Project Palace is to be expanded to take in seven capacity-constrained cities with the addition of Taupo and Dunedin.
The government initiative to attract foreign investment into New Zealand’s hotel sector as visitor numbers boom has, to date, promoted opportunities in five cities.
But an update to the original supply and demand research will include Dunedin and Taupo in addition to Auckland, Rotorua, Wellington, Christchurch and Queenstown.
The move was announced at the annual New Zealand Hotel Industry Conference in Auckland yesterday by New Zealand Trade and Enterprise investment director, Paul Burnaby.
He said: “It’s been a year since we released the market analysis and we are interested in seeing how the market has responded to this as there have been a number of hotels mooted.
“So we’re currently in the process of updating this year we are going to incorporate Taupo and Dunedin into the market analysis and this will provide us with an updated view.”
The results of the first round of analysis were released in the middle of last year and revealed that New Zealand needs 26 new hotels over the next decade to cope with visitor demand.
The research focused on Auckland, Rotorua, Wellington, Christchurch and Queenstown and shows that, if demand and supply estimates are borne out, the shortfall in new hotel rooms is expected to be up to 4526 across these centres by 2025, over and above new hotels currently planned.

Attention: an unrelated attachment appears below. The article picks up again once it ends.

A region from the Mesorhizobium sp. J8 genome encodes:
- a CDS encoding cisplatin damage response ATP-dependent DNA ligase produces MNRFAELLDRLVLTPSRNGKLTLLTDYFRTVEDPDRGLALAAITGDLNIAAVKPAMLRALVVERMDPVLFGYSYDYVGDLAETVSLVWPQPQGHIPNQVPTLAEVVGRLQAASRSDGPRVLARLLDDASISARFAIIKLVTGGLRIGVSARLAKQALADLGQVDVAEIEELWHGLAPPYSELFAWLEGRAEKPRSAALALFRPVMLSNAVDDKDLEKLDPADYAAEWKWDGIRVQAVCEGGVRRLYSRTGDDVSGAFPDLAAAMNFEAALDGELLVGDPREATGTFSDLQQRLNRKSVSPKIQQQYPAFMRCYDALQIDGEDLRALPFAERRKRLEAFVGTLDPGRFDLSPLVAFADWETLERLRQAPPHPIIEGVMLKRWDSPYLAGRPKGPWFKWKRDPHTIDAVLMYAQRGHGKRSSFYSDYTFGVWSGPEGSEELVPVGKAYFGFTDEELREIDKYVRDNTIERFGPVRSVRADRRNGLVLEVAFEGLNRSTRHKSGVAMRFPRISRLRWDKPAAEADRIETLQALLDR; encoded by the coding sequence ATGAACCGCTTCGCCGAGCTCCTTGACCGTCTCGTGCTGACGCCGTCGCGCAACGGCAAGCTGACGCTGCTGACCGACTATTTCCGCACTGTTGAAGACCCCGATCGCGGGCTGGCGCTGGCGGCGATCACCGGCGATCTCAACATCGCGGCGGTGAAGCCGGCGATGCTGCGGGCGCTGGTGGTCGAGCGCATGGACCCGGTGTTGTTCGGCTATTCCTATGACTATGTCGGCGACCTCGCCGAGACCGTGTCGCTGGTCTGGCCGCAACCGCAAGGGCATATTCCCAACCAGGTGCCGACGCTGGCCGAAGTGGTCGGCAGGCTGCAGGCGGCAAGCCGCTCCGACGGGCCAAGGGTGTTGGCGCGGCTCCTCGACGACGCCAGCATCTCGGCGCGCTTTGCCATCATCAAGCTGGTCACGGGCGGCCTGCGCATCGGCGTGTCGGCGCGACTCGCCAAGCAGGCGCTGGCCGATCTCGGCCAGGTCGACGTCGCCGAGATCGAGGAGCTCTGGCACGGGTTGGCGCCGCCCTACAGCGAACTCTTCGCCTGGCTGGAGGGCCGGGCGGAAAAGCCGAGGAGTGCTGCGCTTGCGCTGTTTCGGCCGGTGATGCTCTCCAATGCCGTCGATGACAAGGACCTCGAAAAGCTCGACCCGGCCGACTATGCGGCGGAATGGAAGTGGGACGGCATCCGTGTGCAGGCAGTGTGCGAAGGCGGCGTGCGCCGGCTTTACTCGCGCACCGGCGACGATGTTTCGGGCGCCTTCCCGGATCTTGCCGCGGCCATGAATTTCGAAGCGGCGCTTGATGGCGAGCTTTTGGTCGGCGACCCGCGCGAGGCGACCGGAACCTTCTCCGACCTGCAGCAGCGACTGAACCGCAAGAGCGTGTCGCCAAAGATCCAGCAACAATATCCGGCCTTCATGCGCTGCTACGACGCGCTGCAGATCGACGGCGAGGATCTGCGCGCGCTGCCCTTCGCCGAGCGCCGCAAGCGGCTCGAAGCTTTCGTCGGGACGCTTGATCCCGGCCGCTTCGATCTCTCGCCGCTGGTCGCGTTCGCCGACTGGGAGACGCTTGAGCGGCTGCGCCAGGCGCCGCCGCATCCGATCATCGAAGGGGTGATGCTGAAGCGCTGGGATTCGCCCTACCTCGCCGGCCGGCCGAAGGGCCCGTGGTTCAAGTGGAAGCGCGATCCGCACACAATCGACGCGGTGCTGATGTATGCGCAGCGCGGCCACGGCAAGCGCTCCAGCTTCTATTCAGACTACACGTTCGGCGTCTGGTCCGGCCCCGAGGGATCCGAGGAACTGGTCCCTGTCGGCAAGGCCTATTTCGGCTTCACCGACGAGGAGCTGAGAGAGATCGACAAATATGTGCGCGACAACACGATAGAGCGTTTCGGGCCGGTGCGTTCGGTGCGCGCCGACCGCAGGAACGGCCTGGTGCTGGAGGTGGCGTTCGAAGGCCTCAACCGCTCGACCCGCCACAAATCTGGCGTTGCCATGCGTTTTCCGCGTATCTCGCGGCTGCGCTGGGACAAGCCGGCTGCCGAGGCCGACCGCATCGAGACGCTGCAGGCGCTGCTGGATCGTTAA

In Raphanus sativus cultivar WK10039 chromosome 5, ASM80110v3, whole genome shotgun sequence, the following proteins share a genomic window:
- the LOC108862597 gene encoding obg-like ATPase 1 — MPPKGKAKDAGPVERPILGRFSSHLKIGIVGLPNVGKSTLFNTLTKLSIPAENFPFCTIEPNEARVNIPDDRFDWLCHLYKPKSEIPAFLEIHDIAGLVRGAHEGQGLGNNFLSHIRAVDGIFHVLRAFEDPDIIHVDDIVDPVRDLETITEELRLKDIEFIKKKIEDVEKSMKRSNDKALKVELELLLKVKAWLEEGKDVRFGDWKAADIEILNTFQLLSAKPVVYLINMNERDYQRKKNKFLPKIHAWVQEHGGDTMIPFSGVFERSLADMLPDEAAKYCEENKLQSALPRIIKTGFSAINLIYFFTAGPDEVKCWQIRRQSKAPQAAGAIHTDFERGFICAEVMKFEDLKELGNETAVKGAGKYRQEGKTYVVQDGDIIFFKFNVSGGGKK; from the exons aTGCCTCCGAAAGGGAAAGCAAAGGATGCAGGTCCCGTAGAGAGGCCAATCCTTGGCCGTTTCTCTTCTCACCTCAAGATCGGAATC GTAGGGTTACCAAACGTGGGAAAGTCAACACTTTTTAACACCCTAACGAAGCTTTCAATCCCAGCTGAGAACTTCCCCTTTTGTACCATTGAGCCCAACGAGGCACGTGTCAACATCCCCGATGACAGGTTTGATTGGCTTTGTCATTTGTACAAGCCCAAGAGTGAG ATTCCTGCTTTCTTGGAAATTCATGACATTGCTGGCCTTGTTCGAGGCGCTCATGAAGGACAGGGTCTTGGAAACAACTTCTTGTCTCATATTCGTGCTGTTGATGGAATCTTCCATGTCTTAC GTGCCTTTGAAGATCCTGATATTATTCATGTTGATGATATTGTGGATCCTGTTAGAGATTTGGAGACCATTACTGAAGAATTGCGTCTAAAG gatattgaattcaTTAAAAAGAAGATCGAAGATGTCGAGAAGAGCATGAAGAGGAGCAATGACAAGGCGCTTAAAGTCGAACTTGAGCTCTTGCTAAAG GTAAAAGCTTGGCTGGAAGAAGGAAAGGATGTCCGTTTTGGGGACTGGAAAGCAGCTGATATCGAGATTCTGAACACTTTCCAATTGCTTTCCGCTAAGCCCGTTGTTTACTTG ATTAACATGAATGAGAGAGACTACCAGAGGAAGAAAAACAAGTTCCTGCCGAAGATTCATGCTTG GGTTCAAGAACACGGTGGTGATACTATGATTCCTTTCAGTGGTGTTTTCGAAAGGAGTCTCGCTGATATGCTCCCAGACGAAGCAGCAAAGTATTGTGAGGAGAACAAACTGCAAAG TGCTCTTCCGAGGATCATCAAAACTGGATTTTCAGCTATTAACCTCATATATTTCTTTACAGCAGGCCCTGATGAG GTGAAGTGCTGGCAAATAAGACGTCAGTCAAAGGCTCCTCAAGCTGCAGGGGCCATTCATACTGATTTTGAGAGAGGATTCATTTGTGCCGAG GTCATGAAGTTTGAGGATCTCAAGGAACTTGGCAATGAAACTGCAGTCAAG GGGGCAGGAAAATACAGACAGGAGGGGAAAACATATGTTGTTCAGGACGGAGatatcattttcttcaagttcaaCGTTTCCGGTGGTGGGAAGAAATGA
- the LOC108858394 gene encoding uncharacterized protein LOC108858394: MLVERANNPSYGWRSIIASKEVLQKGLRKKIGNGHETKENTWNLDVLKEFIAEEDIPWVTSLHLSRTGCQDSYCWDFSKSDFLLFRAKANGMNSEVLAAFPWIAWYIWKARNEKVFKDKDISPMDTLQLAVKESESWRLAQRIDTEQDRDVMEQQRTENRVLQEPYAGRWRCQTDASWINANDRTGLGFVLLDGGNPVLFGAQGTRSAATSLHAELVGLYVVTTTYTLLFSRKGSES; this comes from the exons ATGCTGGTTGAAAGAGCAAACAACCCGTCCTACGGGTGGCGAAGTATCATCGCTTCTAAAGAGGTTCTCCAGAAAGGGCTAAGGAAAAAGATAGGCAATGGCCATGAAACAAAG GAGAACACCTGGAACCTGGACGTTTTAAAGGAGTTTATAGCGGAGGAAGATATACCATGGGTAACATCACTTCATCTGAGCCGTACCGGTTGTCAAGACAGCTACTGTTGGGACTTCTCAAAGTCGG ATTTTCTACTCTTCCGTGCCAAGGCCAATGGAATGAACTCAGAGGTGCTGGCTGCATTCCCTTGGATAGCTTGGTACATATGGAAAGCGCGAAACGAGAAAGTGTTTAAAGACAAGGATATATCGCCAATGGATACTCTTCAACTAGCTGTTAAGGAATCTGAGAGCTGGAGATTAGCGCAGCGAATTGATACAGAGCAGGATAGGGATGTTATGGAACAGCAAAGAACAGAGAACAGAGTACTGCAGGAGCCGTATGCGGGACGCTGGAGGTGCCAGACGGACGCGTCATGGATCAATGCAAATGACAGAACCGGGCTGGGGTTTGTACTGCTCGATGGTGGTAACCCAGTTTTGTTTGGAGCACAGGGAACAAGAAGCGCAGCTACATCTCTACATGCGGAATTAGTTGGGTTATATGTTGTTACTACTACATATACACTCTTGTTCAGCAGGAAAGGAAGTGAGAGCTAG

Burnaby added that Project Palace has successfully secured deals, giving the $7.1m purchase of the old Press site in central Christchurch by Japanese company H.I.S. as an example.
The travel company has developed hotels in Japan, including the world’s first robot hotel, and is expected to build a five-star property on the 2000 sq m site between Cathedral Square and Gloucester Street.
Burnaby added: “There are other negotiation ongoing outside this, and in additional we are assisting as we can on a number of other potential developments.”
In addressing a question regarding the impact of Auckland’s new accommodation targeted rate, Burnaby said the additional costs were affecting some potential investors.
He said: “Obviously financial feasibility is a problem. Construction and land costs are already high so it’s more difficult if this is more of a problem.
“Anecdotally, two investors have said it is the straw that broke the camel’s back, but then again there are still projects that are going ahead.”
The rate, which was introduced on 1 July, sees a targeted rate based on capital value applied to hotels, motels and B&Bs.
Goff mooted a visitor levy late last year as part of a plan to raise up to $30m annually to replace ratepayer funding currently spent by council bodies on attracting visitors and supporting major events.